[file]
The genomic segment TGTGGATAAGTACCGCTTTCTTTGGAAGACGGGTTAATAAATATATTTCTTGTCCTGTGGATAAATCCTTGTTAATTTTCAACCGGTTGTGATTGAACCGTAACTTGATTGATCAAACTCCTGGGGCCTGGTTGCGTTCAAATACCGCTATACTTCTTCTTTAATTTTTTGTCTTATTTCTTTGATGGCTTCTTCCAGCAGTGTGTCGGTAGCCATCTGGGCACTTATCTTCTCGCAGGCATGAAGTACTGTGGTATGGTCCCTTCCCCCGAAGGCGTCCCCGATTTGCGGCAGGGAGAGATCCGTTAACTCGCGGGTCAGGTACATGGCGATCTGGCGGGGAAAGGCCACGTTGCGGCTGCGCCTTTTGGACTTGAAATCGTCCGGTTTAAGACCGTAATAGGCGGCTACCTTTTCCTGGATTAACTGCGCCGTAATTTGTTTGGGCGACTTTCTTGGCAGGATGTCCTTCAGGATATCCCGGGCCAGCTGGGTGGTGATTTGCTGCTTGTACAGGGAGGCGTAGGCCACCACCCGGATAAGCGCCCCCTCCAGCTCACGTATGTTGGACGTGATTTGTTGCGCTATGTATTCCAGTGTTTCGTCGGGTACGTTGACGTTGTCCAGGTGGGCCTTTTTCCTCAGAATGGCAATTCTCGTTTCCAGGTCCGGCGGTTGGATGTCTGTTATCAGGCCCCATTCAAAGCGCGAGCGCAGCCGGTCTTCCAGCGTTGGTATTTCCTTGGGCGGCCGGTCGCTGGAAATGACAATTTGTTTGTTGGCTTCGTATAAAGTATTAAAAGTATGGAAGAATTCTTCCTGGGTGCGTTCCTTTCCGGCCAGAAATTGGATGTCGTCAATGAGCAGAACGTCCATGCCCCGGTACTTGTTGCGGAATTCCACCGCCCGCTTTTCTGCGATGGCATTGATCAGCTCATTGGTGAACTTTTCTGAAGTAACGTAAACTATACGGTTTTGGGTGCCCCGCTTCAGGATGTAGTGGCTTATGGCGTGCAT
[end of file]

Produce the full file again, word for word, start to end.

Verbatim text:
The genomic segment TGTGGATAAGTACCGCTTTCTTTGGAAGACGGGTTAATAAATATATTTCTTGTCCTGTGGATAAATCCTTGTTAATTTTCAACCGGTTGTGATTGAACCGTAACTTGATTGATCAAACTCCTGGGGCCTGGTTGCGTTCAAATACCGCTATACTTCTTCTTTAATTTTTTGTCTTATTTCTTTGATGGCTTCTTCCAGCAGTGTGTCGGTAGCCATCTGGGCACTTATCTTCTCGCAGGCATGAAGTACTGTGGTATGGTCCCTTCCCCCGAAGGCGTCCCCGATTTGCGGCAGGGAGAGATCCGTTAACTCGCGGGTCAGGTACATGGCGATCTGGCGGGGAAAGGCCACGTTGCGGCTGCGCCTTTTGGACTTGAAATCGTCCGGTTTAAGACCGTAATAGGCGGCTACCTTTTCCTGGATTAACTGCGCCGTAATTTGTTTGGGCGACTTTCTTGGCAGGATGTCCTTCAGGATATCCCGGGCCAGCTGGGTGGTGATTTGCTGCTTGTACAGGGAGGCGTAGGCCACCACCCGGATAAGCGCCCCCTCCAGCTCACGTATGTTGGACGTGATTTGTTGCGCTATGTATTCCAGTGTTTCGTCGGGTACGTTGACGTTGTCCAGGTGGGCCTTTTTCCTCAGAATGGCAATTCTCGTTTCCAGGTCCGGCGGTTGGATGTCTGTTATCAGGCCCCATTCAAAGCGCGAGCGCAGCCGGTCTTCCAGCGTTGGTATTTCCTTGGGCGGCCGGTCGCTGGAAATGACAATTTGTTTGTTGGCTTCGTATAAAGTATTAAAAGTATGGAAGAATTCTTCCTGGGTGCGTTCCTTTCCGGCCAGAAATTGGATGTCGTCAATGAGCAGAACGTCCATGCCCCGGTACTTGTTGCGGAATTCCACCGCCCGCTTTTCTGCGATGGCATTGATCAGCTCATTGGTGAACTTTTCTGAAGTAACGTAAACTATACGGTTTTGGGTGCCCCGCTTCAGGATGTAGTGGCTTATGGCGTGCAT